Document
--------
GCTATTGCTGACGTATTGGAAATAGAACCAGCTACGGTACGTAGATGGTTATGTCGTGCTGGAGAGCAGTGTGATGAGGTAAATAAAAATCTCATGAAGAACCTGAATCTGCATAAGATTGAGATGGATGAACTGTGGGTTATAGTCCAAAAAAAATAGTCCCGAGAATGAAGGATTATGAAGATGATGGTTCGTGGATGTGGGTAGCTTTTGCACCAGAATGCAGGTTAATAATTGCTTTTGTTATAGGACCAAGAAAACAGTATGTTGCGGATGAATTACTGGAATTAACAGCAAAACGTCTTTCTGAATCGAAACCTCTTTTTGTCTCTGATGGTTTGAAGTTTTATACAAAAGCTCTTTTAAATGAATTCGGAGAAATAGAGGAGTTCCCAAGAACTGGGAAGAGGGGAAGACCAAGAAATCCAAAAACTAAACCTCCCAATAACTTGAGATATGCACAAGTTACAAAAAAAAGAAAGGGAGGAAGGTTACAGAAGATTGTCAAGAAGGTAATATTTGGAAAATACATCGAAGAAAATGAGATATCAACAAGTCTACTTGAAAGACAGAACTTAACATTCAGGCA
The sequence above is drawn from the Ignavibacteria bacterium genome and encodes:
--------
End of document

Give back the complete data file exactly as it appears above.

GCTATTGCTGACGTATTGGAAATAGAACCAGCTACGGTACGTAGATGGTTATGTCGTGCTGGAGAGCAGTGTGATGAGGTAAATAAAAATCTCATGAAGAACCTGAATCTGCATAAGATTGAGATGGATGAACTGTGGGTTATAGTCCAAAAAAAATAGTCCCGAGAATGAAGGATTATGAAGATGATGGTTCGTGGATGTGGGTAGCTTTTGCACCAGAATGCAGGTTAATAATTGCTTTTGTTATAGGACCAAGAAAACAGTATGTTGCGGATGAATTACTGGAATTAACAGCAAAACGTCTTTCTGAATCGAAACCTCTTTTTGTCTCTGATGGTTTGAAGTTTTATACAAAAGCTCTTTTAAATGAATTCGGAGAAATAGAGGAGTTCCCAAGAACTGGGAAGAGGGGAAGACCAAGAAATCCAAAAACTAAACCTCCCAATAACTTGAGATATGCACAAGTTACAAAAAAAAGAAAGGGAGGAAGGTTACAGAAGATTGTCAAGAAGGTAATATTTGGAAAATACATCGAAGAAAATGAGATATCAACAAGTCTACTTGAAAGACAGAACTTAACATTCAGGCA
The sequence above is drawn from the Ignavibacteria bacterium genome and encodes: